Digital Insurance Agenda

Swiss Re Coloride: Understanding driving behaviour to reduce risk

Written by Roger Peverelli and Reggy de Feniks - Founders The DIA Community on Mar 1, 2021

From protection to prevention
Insurance plays an important part in people’s lives – helping them to protect their loved ones and properties, and enabling them to claim damages and receive financial compensation, when something goes wrong. More and more insurers are shifting their focus from protecting people and properties, to risk reduction and prevention, with new technologies helping to make this shift possible. Devices like smartphones and smart watches accompany people everywhere, giving them access to a range of services and connecting them directly to different service providers, but also by helping to collect data and providing insights into people’s behaviour.

Driving behaviour is a good example: it is now possible to collect concrete driving data through people’s smartphones. This data can be used to study risky behaviours and enable companies to develop plug and play solutions for their customers, alerting them to risky manoeuvres or providing other solutions to prevent accidents. This is one of the focus areas of Movingdots, Swiss Re’s technology hub in the automotive and mobility space, in developing applications that combine advanced technologies with an intuitive customer experience, essential for success in this area.

Swiss Re’s telematics app, Coloride, has been developed to bring risk reduction and prevention to the field of motor insurance. Coloride can be easily installed on a smartphone and is able to analyse driving behaviours and raise awareness about dangerous driving conducts. The app helps drivers prevent risks, through Coloride’s detection module, developed to spot dangerous driving habits like harsh manoeuvres and phone distractions.

How Coloride analyses driving behaviour
A core component of Coloride is the detection of driving habits, which make up a person’s driving behaviour, like certain manoeuvres and phone distractions that increase the risk of accidents.  Figure 1 shows the steps, from the app detecting certain driving manoeuvres to providing insights to both the driver and the insurance company.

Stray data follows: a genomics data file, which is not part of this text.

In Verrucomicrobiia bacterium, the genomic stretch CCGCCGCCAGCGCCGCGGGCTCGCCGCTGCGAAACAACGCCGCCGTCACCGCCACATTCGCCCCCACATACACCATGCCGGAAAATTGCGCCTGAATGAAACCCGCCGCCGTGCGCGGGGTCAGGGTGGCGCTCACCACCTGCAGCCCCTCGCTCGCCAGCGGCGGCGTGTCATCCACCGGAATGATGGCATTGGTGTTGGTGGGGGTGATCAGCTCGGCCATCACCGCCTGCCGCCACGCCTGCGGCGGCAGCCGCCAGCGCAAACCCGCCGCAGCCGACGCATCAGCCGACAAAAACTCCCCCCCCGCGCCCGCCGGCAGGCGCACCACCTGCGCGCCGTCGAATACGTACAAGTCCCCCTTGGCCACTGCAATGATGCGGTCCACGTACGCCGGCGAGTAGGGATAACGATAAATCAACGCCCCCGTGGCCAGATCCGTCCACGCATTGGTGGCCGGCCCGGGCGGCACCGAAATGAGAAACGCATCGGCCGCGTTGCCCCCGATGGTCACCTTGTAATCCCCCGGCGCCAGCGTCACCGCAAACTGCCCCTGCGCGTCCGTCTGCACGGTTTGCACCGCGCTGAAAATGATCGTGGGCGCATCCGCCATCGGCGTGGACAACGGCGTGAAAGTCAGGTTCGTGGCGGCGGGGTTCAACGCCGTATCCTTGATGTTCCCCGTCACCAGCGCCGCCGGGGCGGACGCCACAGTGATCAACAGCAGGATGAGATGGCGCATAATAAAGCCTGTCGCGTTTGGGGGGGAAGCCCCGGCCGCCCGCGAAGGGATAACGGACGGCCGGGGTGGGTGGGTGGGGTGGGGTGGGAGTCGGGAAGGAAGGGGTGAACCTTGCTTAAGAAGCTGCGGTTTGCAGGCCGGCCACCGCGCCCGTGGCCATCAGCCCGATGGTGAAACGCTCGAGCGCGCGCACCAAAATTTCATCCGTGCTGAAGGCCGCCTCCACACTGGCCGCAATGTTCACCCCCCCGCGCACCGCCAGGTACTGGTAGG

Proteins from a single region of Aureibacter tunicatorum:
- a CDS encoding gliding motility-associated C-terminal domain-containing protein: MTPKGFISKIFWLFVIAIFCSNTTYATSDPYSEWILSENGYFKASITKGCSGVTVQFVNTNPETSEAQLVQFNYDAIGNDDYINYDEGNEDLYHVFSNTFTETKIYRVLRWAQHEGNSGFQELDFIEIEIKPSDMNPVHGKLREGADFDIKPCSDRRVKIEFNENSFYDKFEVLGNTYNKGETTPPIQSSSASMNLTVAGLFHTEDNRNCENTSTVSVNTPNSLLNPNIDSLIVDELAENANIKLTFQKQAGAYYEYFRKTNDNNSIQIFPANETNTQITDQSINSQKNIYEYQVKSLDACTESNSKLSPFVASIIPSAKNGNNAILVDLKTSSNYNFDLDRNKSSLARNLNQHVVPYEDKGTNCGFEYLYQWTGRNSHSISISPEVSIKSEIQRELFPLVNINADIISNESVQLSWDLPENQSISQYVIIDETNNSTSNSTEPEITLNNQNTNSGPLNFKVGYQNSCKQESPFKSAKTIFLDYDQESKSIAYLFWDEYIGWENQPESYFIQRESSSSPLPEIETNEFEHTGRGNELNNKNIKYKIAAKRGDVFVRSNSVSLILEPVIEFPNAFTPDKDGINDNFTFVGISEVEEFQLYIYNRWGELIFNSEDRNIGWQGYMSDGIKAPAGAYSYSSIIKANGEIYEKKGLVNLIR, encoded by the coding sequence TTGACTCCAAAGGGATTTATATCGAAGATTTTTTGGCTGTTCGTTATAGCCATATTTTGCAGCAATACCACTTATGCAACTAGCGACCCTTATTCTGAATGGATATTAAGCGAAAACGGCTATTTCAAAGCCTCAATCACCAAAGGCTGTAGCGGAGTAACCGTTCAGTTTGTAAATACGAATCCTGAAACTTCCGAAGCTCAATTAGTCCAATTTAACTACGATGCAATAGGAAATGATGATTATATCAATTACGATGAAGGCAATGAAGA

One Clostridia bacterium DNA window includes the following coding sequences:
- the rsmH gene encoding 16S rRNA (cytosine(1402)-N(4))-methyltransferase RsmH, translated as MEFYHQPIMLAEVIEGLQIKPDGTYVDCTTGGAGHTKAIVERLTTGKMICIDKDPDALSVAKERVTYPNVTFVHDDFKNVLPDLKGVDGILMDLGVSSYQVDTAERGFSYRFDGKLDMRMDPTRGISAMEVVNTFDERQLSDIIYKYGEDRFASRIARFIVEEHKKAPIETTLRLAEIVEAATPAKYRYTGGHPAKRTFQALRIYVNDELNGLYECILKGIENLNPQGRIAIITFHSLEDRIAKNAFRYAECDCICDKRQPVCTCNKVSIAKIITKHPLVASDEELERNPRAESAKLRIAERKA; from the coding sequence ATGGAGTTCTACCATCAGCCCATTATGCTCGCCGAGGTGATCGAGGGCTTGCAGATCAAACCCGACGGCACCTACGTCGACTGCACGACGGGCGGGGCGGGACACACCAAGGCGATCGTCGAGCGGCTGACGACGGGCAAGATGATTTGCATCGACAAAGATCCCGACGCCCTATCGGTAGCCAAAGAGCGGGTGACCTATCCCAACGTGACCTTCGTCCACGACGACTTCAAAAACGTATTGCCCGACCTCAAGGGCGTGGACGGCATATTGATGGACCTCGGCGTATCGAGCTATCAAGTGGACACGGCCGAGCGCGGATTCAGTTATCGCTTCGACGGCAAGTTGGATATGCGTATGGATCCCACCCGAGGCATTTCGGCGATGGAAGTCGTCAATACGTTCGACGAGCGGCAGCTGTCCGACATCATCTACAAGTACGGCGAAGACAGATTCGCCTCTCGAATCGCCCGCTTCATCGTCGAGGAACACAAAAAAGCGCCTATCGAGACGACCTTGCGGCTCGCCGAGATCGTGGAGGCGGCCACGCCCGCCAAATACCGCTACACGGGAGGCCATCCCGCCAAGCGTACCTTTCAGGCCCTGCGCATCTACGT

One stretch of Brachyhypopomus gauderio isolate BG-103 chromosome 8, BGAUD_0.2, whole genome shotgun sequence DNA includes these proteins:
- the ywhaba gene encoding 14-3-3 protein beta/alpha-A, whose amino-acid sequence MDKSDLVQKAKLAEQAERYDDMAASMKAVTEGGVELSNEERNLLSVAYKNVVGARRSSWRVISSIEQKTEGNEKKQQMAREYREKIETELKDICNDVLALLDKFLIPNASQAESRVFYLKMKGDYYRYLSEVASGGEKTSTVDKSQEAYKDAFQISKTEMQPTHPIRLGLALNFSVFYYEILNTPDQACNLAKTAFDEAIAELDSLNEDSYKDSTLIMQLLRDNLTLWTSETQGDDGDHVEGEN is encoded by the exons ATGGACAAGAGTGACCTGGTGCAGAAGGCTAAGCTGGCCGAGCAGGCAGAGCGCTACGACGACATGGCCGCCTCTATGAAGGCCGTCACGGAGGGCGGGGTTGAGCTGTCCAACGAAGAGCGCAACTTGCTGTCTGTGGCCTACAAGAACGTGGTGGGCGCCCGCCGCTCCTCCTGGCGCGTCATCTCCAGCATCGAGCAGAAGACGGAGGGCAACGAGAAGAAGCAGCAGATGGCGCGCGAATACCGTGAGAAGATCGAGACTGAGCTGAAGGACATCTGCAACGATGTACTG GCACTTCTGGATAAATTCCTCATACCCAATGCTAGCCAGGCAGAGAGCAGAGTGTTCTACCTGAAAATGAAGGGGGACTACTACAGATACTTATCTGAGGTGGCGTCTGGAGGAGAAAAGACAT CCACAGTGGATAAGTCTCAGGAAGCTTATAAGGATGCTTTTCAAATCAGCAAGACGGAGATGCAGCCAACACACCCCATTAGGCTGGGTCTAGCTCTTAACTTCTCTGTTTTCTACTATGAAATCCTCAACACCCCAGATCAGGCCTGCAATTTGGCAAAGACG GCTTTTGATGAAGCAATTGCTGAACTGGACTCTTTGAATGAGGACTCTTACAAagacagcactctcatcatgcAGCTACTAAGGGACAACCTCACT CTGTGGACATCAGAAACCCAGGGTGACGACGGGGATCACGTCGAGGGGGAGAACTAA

Figure 1.  Coloride: from detecting driving risky behaviours to informing the driver and insurance

Coloride can identify several driving manoeuvres, such as acceleration, braking, cornering, harsh steering, driving around roundabouts and at junctions, U-turns, all based on raw accelerometer-data and GPS signals collected directly from embedded sensors in drivers’ smartphones. 

These data are then processed, using standard and novel signal-processing methods to remove noise and transform it into useful information that describes the car’s motions. Swiss Re’s Advanced Analytics team has developed proprietary algorithms to align phone accelerometer signals to the car reference frame, so that they can be used in determining the vehicle motion dynamics. This is a crucial step in the process, because drivers are not asked to put their mobile phone in any type of holder to keep it stationary when driving, so the algorithm must distinguish  all the different orientations that the phone could assume  during the trip and apply the proper corrections to align its signals with  the vehicle’s motion frame. In addition, GPS signals are enriched with contextual map content from Swiss Re’s partner HERE. This helps to detect and further characterise manoeuvres such as harsh braking in front of a pedestrian crossing or near a school zone.

Three steps to detect and process risk-increasing driving manoeuvres
Coloride’s detection module follows three main steps to detect and process data in parallel across different manoeuvre types (see Figure 2) the first step potential manoeuvres are extracted from the signals of GPS-derived features (acceleration, braking, cornering), accelerometer-derived features (harsh steering) and contextually-based features (roundabout, junction, U-turn). Once a potential event is extracted, the GPS-, contextual- and accelerometer-derived features are computed to characterise it, as part of the second step. These features are used by machine learning models in the ruleset evaluation step to predict if a potential manoeuvre can be released  to the third and final step. This evaluation step is necessary to remove potential non-harsh events, as the previous step can generate false positives, and its aim is to generate candidates that comprehensively cover all possibilities of actual harsh events i.e. prioritising recall performance instead of precision.